Why the LGBTIQ Community should care what the Bible says

The morning that the Supreme Court announced its decisions on the Defense of Marriage Act and Prop 8 marked a significant moment for marriage equality.  It did not grant sweeping equality for same-sex relationships, but it at least opened the door and set a marginal line of precedent that, hopefully, will be the foundation upon which a final, national position will be made.  This was something worth celebrating, but it was certainly not the final battle.

The next steps are not entirely clear.  Looking around, I see a lot of people who fully support marriage equality, but I also see a lot of people who oppose gay marriage.  Note the difference; it is not accidental.  Those who support this cause, allies, see it as an issue of equality, that everyone should be allowed to marry whomever they wish.  Two consenting adults should be equally respected and afforded the same legal rights and protections, including the right to be married.  For allies, this issue is “marriage equality”.

The unfortunate fact of the situation is that most of those who oppose marriage equality in this country are Christian.  The only way to have a significant impact on the number of people supporting or opposing marriage equality will be to address that largest population of opposition.  But how do you accomplish that?  The first step is to understand why some Christians are opposed to marriage equality.

I’m going to take some license here and (1) generalize people opposed to marriage equality and (2) speak for them, even though I do not agree with their beliefs.  (You can read some of my thoughts on the subject, if you would like.)  For many of those who oppose this issue, it is not about equality in their mind.  They know the Bible clearly says in several verses that homosexuality is an abomination to God.  Offering legal recognition to a union that is abhorrent to God is not something that should be supported, endorsed, or even an issue on which you should sit on the sidelines.  To these people, homosexuality, as an “act” or “lifestyle”, is a perversion and should not be condoned.  This issue is “gay marriage”.

Most Christians who oppose marriage equality do so based on what they’ve been taught from, or read in, the Bible.  For some this is just an excuse, but for others, it is really about trying to make decisions based on their understanding of God.  This is important, because our understanding of God and His Law shapes our morals, how we live our lives and how we interact with other people.  Even if it makes us uneasy, or it doesn’t agree with what “everyone else” thinks is right, God’s Word is higher than our own opinions or desires.  Even if you believe in a different god, multiple gods, no god, or something other than a god, it is important to understand what the Bible says, to effectively engage a Christian on this topic.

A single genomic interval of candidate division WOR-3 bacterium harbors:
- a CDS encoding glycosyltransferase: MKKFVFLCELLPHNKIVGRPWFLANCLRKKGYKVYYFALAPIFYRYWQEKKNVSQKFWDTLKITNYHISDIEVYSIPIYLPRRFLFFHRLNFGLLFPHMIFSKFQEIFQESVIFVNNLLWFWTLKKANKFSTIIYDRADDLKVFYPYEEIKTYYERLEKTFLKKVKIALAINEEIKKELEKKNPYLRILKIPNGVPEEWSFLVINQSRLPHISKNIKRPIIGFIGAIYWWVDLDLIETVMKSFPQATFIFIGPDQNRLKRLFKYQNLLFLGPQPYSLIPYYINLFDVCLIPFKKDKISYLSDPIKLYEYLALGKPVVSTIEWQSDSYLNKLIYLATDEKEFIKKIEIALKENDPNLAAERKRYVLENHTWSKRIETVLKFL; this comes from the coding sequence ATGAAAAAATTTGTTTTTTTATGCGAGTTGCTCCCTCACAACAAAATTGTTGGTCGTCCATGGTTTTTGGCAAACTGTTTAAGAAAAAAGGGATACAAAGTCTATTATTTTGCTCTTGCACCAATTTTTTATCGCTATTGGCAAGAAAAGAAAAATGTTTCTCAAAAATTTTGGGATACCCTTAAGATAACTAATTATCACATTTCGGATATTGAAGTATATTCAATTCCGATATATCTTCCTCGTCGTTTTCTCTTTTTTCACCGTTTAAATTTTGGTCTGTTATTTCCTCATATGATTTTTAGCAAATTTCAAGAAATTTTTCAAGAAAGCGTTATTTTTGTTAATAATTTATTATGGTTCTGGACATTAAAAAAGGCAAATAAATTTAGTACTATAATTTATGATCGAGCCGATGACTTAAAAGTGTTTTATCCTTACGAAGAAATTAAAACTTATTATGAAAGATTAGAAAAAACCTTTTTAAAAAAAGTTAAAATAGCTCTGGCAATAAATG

If a Christian believes that the Bible calls any homosexual relationship an abomination, then that needs to be addressed head-on.  If you see someone about to step off the curb in front of a moving bus, it would be reasonable for you to try to physically restrain them, in an attempt to save their life, even if they don’t want your help.  Likewise, if someone truly believes that homosexuality will lead to eternal punishment, they can reasonably feel compelled to try to inhibit someone’s ability to harm himself or herself.  Only by changing the Christian’s understanding of what the Bible says will you open them up to seeing marriage equality as marriage equality, as opposed to “gay marriage”.

When someone quotes the Bible as their basis for opposing marriage rights (or anything related to homosexuality), a frequent response is to attack the Christian back with other verses from Leviticus that the Christian does not follow (“nor wear a garment upon you of two kinds of material mixed together” ~Leviticus 19:19 being the one I see the most).  The flaw in this strategy is that it is antagonistic and frames the discussion as a debate.  This is not going to be effective in changing anyone’s mind.  You are not going to convince a Christian that the Bible is a fairy tale or that it is wrong.  A better approach would be to address the specific verses being quoted and try to help the person see them in a different way.  To do this, you need to understand what the Bible says and why it is being misunderstood.

You will have more successful discussions if you show someone how to read the Bible differently or if you show someone how their understanding is flawed, instead of trying to convince them that their entire belief structure is false.  This can’t be an argument or a debate; no one is going to change someone else’s mind by throwing catch phrases at them.  The key is to help the person understand the truth in the words that they aren’t seeing.

They believe that the words are truth, and above that, they believe that God’s Law stands above all else, even if they don’t always understand it.  God has authority, and just as a child may not know why a parent is telling them to do something, they are expected to recognize the parent’s authority and obey.  This imposes a large burden on one to make sure that you understand your instructions accurately, and that is the key to this approach: show Christians that they have been misunderstanding the instructions, and help them see what’s been written in a different way.  That is how to get Christians to support marriage equality; help them understand that “gay marriage” is not against the Bible, it is not against God, it is not against Jesus.  In fact, loving and encouraging and supporting your neighbor are at the heart of all of Jesus’s teachings.